An acceptance letter is a positive response to either an invitation or a job offer. Its objective is to notify the reader of an affirmative decision. The letter should be kept fairly short. Its scope need only include information that relates to the logistical details of accepting the offer.
If you have been offered a job that you intend to accept, write your letter immediately. Remember, you are not the only person that was interviewed. The offer only indicates that you are the employer's "first choice." Delay on your part will communicate a lack of interest and will result in a prospective employer turning to his or her "second choice."
Identify your reader
An acceptance letter should be addressed to a person who has extended you an invitation or a job offer. You will have most likely met this person during a job interview and should place his or her name in the salutation and the inside heading of your acceptance. It should also be included on the top line of your envelope.
Keep in mind that people do business with people. When you personalize your letter, addressing the reader by name, you recognize that person's individual importance and their value as a human being.
Establish your objective
The objective of an acceptance letter is to say "yes" to an invitation or a job offer. It notifies the reader of this decision and affirms the writer's commitment.
Your acceptance should be conveyed in the first sentence, especially when you are accepting a job offer. Include a simple "thank you" as you begin the letter. Courtesy never goes out of style and your reader will appreciate your attention in that regard.
Determine your scope
The scope of your acceptance letter should be brief and upbeat, addressing any formalities or contingencies that relate to the commitment you are making.
In accepting a job offer, restate the title of the position and the expected compensation. Doing so reaffirms the essential details of the offer, eliminates the potential for error, and ensures that your objective is not misunderstood.
Inform your reader of any logistical details that may impact your availability, such as a graduation date, relocation issues that may effect your starting date or the existence of a competing offer. When necessary, address any contingencies that relate to your acceptance, such as finalizing a salary negotiation or an employment package.
Be forthright with the employer. He or she understands that you are making a difficult decision and will normally extend a short grace period in which you may consider your options.
Organize your letter
Organizing your acceptance letter before you begin to write it will establish a logical order in which to present your information. You have already begun this task by establishing an objective and determining your scope. Refer back to them. Together they include much of the content that will become the body of your letter.
A simple outline will get you organized. Begin by creating a list of relevant points and place them in the sequential order that will best help your reader comprehend your acceptance. These points will become the backbone of your working draft.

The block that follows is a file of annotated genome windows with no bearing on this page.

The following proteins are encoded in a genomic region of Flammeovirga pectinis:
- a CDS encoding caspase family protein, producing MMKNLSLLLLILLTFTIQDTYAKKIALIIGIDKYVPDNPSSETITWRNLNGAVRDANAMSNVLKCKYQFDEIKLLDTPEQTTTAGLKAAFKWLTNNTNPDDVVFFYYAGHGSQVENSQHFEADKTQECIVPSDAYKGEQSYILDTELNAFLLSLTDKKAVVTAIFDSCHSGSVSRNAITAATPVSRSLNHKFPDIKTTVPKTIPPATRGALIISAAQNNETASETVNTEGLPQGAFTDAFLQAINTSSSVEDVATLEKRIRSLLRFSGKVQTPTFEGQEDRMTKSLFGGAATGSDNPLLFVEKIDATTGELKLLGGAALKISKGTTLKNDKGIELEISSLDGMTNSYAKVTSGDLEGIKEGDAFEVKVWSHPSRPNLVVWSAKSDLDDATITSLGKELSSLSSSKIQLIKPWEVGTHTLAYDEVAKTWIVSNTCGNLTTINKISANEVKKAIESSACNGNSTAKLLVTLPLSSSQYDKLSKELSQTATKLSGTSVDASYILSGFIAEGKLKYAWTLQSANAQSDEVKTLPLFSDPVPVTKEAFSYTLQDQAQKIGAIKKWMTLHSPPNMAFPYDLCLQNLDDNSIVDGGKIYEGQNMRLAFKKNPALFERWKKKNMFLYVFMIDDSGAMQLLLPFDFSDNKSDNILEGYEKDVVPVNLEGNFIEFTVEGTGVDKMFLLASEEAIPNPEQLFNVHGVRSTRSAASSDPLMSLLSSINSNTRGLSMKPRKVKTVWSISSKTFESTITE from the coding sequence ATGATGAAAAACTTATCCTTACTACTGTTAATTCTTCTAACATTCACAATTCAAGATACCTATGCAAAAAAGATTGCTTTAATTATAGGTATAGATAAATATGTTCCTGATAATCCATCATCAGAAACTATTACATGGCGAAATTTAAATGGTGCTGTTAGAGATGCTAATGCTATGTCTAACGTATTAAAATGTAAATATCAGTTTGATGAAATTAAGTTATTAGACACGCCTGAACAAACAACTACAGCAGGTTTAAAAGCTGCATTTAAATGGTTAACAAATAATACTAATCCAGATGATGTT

Draft your letter
Working from an outline is the simplest way to draft an acceptance letter. You have already organized yourself by creating a list. Refer back to it and turn each fragment into a full and complete sentence expressing a single thought or idea
In order that your thoughts and ideas are conveyed in a cohesive manner, write in as natural a sounding voice as possible.Try writing your draft quickly and then read it out loud. Concentrate on communicating your objective to your reader. Make sure that the scope of your letter contains all the relevant information included in your organizational list.
Keep in mind that you are writing a rough draft. For the moment you can ignore spelling, grammar, punctuation, sentence and paragraph structure. Those are technical details that you will pay attention to in the final step when you review and revise your work.
Close Your Letter
An acceptance letter should close in a professional manner. Once your last paragraph is written, sign off between a complimentary close such as "Sincerely," or "Thank you," and your printed name.
If you are writing in conjunction with an official duty, place your title below your printed name. Additional information such as dictation remarks, notification of attachments, enclosures and copies sent to other individuals should be placed beneath the title line.
Review and Revise Your Letter
Reviewing and revising the draft of your acceptance letter is a final inspection, a last check to see whether your objective is clearly stated and your scope concisely defined. Put yourself in the reader's shoes and ask whether the details are accurate and complete.
Look for obvious errors. Check for spelling, sentence structure and grammar mistakes. Your complaint should be direct and to the point, so make sure that you have used a strong active voice.
Keep in mind the overall cohesiveness of your letter. Look for accuracy, clarity and a sense of completeness. Ask yourself if the transitions between paragraphs are working and if your point of view, tone and style are consistent throughout the text.
Examine your word choices carefully. Ambiguous words lead to confusion. Jargon and abstract terms may not be understood at all and affectations, cliches and trite language serve no real purpose and will obscure your objective.
If you have not written an opening or a closing now is the time. Lead into the acceptance with an affirmative statement regarding your commitment. Conclude with an enthusiastic forward-looking comment.